Following a Suns timeout, Carter was efficient in hitting a driving layup on the ensuing possession, leaving 26.7 on the clock and a two-point deficit for Phoenix, plenty of time if the visitors played their cards right.

Chicago attempted to milk the clock before Korver was eventually fouled and while he surprisingly split a pair of free throws to leave the door open, the Suns were unable to get off a potentially game-tying three-point attempt, giving the Bulls a narrow escape.

We cant mess up at practice, we cant come in sluggish at the games, cautioned Rose, who appeared dissatisfied with the quality of the win, given Phoenixs near-comeback. We just cant do that right now.
Noah focused on rebounding in return

Noahs return after a four-game absence caused by a sprained right ankle was certainly a sight for sore eyes, but after missing nearly half of the season due to various injuries, its no surprise he wasnt completely on point.

Offensively, I thought, pretty good. Defensively, I think you could see his timings not quite there, said Thibodeau. Hes hurting a little bit.

Noahs 12-point, four-rebound, four-assist effort showed that his shooting touch and even court awareness offensively was there and while the fact that he guarded Suns face-up big man Channing Frye took him away from the basket some of the night, his rebounding and defense werent up to his usual standards.

Im concerned that he hasnt been able to get into rhythm because hes missed so much time. Hes missed almost half the season and he was just starting to come around, and he was getting his timing back, and then he sprains his ankle. Thibodeau explained. But we need his rebounding. For us to be the type of team we want to be, hes got to rebound big.

Noah himself acknowledged his rebounding could improve; in fact, so could the team as a whole. After dominating opponents on the glass throughout much of the season, the Bulls have come back to Earth, a fact illuminated by a finesse Phoenix team outrebounding them Tuesday.

We have to do a better job rebounding. Thats definitely on everybodyon meto step it up, said Noah. My rebounding is a little down right now, but Im going to work as hard as I can to get it back to where it used to be.

Aggrey Sam is CSNChicago.com's Bulls Insider. Follow him @CSNBullsInsider on Twitter for up-to-the-minute Bulls information and his take on the team, the NBA and much more.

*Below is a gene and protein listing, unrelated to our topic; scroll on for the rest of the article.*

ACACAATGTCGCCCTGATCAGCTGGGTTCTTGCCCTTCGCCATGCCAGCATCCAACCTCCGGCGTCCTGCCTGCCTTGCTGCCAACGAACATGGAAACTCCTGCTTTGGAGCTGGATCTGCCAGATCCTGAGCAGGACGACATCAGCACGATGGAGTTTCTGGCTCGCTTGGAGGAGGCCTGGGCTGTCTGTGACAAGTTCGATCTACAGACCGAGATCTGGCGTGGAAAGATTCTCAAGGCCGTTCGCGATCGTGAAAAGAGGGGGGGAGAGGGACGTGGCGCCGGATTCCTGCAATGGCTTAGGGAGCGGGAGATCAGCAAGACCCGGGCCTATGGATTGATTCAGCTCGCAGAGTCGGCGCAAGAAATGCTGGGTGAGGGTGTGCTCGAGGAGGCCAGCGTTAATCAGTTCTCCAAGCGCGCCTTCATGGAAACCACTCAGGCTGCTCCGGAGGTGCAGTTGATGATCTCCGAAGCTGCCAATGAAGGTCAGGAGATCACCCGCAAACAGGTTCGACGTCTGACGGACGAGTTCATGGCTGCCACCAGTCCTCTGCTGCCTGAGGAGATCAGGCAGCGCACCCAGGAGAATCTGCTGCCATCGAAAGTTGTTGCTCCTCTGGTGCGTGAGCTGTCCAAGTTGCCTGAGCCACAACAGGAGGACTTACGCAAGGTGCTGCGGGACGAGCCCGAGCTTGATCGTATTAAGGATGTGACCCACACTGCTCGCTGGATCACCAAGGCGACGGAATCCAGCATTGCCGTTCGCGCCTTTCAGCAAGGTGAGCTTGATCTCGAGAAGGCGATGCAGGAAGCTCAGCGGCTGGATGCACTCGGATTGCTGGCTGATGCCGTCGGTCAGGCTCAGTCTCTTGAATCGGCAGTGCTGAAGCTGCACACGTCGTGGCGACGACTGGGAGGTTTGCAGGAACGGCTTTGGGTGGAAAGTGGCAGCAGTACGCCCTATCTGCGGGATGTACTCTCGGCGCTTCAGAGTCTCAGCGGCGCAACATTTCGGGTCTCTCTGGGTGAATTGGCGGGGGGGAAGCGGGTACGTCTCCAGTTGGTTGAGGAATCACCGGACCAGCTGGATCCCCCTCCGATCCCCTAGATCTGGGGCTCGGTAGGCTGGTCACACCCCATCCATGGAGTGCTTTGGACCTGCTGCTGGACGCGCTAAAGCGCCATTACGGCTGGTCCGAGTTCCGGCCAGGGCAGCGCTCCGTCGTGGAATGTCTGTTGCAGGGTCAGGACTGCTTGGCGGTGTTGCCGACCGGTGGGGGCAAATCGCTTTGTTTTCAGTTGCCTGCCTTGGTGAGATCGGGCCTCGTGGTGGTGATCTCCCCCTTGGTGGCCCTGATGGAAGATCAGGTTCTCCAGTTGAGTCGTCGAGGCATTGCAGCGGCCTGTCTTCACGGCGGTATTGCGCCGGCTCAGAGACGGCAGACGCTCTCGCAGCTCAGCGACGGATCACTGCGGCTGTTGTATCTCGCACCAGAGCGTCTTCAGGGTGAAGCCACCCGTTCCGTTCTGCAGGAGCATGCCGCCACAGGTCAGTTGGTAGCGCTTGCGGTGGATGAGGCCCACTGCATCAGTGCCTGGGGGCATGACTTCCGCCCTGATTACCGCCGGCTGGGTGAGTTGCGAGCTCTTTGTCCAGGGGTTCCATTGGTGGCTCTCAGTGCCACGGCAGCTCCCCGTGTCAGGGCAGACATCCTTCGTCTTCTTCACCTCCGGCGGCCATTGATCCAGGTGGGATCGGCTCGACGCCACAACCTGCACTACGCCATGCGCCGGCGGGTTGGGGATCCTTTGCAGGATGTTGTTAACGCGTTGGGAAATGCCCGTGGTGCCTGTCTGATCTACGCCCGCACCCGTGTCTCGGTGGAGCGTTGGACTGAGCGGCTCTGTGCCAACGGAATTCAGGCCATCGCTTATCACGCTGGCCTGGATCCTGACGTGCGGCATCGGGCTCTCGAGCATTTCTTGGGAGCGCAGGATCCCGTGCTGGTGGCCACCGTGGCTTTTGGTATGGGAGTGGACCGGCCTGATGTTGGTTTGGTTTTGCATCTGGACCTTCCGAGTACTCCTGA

Every move the Bulls make should be geared toward the summer of 2021

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AP

Every move the Bulls make should be geared toward the summer of 2021

The rebuilding Bulls continue to search for windows to contend, and one slammed in their face last Tuesday when they failed to move up in the NBA Draft Lottery and a chance to draft Duke’s Zion Williamson. Lost in the chaos of that evening – three teams moved up, pushing the Bulls back to No. 7 – was the reality that every effort and decision the front office and coaching staff makes should be geared toward looking for that next window.

And that next opportunity to begin building a contender in the LeBron James-less Eastern Conference will open back up in the summer of 2021.

VP John Paxson said all the right things in the wake of the team dealing for Otto Porter Jr. in February, that the two-way wing would fill a need, bring veteran leadership to a terribly inexperienced locker room and give the Bulls a talented player for the next two-plus seasons. The Bulls did their free agent bidding four months early, knowing that the Kyries, the Durants and the Leonards of the world weren’t going to join a team that eventually won 22 games a year after going 27-55.

But Porter also lined up perfectly with that all-important timeline. He’ll make more than $55 million the next two seasons, which is fine considering the Bulls weren’t going to be players in free agency until then. The Bulls will get to see what it’s like to play with a talented perimeter small forward, and core pieces in Zach LaVine and Lauri Markkanen can only get better with him in the lineup.